More veterans are giving a thumbs up to how they are treated when seeking Department of Veterans Affairs health care, according to the annual "Our Care" survey released Friday by the Veterans of Foreign Wars.
And they are feeling positive so far about the new Mission Act, with its private-care options, which went into effect in June, it found.
The survey of nearly 7,000 VFW members showed 74% reported seeing improvements at their local VA, compared to 64% in 2018. And 91% said they would recommend VA care to other veterans, compared to 80% in 2018.
The VA still has a long way to go on a range of issues, but the overall trend is in the right direction, said VFW National Commander William J. "Doc" Schmitz, who was a door gunner and crew chief in Vietnam.
"Veterans turn to VA for high-quality, individualized care, but there is always room for improvement, especially in the areas of access to quality care inside VA medical facilities and outside in the communities," Schmitz said in a statement.
Veterans who are eligible for VA care but do not use the system cited varying reasons in the survey.
Those veterans "either had additional options within their community; had a bad experience with the VA health care system; or were turned off from the benefit by the preponderance of bad stories related to delivery of VA care," the survey states.
It also found a gender difference among veterans over using VA health care.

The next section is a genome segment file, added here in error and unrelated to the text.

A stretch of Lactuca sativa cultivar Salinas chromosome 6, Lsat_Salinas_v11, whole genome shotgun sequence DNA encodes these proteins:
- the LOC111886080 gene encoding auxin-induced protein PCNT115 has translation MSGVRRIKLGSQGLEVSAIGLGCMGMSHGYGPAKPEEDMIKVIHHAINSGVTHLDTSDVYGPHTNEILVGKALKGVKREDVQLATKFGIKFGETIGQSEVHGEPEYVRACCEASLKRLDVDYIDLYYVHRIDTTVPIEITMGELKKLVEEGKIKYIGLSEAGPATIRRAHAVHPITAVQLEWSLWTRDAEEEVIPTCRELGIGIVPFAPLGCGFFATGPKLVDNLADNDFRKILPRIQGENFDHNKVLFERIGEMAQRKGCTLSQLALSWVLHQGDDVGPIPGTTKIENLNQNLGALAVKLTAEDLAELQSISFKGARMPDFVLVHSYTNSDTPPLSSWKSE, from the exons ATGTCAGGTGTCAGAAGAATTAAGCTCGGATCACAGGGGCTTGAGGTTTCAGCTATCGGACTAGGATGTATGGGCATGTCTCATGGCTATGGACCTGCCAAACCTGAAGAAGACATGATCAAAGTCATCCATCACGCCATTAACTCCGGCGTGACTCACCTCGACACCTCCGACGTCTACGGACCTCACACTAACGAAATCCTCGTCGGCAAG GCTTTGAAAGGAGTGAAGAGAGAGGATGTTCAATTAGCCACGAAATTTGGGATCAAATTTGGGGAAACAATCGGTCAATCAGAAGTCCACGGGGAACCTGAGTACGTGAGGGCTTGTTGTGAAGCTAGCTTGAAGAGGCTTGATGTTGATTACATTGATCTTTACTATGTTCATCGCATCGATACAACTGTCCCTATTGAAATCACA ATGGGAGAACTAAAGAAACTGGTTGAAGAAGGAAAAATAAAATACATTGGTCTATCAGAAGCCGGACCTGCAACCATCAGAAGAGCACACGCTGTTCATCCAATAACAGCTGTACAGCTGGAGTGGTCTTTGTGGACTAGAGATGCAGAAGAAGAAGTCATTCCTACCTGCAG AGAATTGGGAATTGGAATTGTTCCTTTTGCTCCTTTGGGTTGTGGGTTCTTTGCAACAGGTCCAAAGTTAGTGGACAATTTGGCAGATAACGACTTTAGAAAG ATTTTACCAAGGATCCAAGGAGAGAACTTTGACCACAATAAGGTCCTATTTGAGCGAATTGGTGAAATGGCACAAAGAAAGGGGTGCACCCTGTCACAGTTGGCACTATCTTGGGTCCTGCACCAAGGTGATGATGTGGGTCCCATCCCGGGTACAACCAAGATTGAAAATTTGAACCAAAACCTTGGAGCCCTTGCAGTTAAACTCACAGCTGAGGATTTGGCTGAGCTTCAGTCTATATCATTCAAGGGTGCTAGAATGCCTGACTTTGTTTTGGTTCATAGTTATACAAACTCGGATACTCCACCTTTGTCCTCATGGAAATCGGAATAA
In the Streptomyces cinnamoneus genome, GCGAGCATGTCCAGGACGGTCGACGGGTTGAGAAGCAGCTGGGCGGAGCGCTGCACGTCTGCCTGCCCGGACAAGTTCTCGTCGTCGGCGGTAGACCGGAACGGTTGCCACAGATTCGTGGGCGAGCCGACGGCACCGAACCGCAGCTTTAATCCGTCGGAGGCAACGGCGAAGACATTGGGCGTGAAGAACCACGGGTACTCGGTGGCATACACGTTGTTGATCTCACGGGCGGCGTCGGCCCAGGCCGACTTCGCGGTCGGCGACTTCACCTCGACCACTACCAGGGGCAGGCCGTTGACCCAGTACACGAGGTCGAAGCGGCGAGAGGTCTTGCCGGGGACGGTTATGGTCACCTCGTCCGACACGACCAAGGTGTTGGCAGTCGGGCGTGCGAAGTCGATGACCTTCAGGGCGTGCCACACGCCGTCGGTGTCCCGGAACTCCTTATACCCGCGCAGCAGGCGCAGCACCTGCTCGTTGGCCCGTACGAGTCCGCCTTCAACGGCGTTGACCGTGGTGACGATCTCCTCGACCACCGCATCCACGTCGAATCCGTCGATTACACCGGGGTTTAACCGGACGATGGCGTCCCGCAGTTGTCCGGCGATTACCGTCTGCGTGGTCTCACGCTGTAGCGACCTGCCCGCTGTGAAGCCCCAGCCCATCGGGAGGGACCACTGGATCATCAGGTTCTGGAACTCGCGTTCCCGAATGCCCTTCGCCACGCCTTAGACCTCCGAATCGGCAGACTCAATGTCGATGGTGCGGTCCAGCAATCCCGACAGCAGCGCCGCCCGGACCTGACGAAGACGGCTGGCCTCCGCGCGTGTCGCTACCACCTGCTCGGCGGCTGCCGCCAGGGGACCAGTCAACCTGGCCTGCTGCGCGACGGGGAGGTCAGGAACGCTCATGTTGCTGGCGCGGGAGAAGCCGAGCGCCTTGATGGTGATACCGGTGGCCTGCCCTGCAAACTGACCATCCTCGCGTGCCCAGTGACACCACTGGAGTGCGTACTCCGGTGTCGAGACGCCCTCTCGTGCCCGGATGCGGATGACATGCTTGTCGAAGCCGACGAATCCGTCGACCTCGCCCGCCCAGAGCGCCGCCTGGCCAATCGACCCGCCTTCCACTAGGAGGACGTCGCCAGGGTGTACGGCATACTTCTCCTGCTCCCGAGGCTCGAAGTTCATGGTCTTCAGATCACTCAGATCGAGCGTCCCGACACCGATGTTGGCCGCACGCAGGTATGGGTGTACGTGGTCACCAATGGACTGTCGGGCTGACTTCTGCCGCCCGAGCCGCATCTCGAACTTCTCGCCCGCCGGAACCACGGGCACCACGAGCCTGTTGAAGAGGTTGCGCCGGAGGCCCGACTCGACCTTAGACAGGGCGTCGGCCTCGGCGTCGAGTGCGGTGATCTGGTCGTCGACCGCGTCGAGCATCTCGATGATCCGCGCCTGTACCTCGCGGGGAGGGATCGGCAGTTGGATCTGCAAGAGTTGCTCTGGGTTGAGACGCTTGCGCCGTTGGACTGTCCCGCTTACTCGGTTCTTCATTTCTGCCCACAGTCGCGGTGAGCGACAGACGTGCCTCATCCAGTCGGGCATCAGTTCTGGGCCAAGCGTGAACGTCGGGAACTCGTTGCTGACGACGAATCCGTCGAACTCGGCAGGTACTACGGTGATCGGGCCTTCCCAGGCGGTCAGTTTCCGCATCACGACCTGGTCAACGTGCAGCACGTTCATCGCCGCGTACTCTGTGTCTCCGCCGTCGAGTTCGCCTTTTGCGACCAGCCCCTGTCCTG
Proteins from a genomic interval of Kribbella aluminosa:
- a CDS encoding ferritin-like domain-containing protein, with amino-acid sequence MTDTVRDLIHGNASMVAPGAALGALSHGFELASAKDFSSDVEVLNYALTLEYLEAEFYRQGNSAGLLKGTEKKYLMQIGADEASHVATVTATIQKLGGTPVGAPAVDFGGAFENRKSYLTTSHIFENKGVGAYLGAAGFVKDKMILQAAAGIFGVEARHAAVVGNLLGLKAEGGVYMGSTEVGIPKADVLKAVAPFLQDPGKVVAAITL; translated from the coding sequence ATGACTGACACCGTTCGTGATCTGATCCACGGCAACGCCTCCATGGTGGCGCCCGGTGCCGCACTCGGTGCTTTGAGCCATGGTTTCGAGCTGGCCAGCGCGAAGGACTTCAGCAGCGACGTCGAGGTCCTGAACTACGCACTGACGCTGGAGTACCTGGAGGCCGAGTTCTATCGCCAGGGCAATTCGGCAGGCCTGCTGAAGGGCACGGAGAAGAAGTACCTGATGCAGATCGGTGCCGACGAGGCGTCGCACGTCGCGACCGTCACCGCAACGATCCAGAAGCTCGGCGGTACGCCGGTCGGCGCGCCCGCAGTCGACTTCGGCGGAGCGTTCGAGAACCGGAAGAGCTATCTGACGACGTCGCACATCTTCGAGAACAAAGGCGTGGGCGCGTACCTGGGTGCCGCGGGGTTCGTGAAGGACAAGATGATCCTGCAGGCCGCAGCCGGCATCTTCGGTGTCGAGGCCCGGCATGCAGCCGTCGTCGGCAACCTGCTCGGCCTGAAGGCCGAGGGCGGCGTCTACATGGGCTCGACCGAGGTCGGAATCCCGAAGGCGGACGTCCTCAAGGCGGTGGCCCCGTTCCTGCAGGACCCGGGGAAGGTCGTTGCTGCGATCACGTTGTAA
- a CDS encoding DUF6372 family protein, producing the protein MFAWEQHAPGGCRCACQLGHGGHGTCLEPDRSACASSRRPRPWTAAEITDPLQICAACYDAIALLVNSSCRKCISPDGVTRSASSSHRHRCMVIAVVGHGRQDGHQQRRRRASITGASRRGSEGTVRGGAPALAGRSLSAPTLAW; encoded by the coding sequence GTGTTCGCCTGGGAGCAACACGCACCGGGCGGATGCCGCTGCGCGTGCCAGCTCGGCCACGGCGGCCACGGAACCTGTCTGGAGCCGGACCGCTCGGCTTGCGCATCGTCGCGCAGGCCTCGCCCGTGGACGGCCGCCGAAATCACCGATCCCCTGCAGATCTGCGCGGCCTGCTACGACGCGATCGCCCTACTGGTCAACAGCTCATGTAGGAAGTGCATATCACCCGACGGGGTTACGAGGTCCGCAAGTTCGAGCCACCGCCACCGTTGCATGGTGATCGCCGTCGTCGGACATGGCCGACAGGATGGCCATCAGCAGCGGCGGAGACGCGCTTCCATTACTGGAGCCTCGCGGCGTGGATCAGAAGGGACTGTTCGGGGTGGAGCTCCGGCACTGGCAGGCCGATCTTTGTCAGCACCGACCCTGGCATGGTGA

"When comparing VA health care usage of eligible veterans by gender, female veterans were less likely to report they used VA health care [70%] than male veterans [82%]," the survey states.
When it came to the types of VA health care services used, about 86% reported using VA health benefits for primary care; 75% used specialty care; 31% used mental health care; and 27% used emergency care.
In addition, about 77% of veterans reported using VA pharmacies to receive prescription medication, the survey found.
The survey also appeared to back up the report to Congress earlier this week by Dr. Richard Stone, executive in charge of the Veterans Health Administration, on implementation of the Mission Act, which went into effect June 6 to expand private-care options for veterans.
In testimony to the House Veterans Affairs Subcommittee on Health, Stone said that the fears initially expressed by the VFW and other veterans service organizations that the Mission Act would lead to the privatization of VA health care had not been realized.
Although more than one million veterans have consulted with the VA about private care, there has been no mass exodus of veterans from VA health care thus far, he said, adding that enrollments in VA health care actually increased.
The VFW survey found that "the innovations over the past year may have expanded non-VA care options, but the response has been more veterans enrolling in the VA for more care and choosing to receive that care through VA, not an outside provider," Schmitz said.
-- Richard Sisk can be reached at Richard.Sisk@Military.com.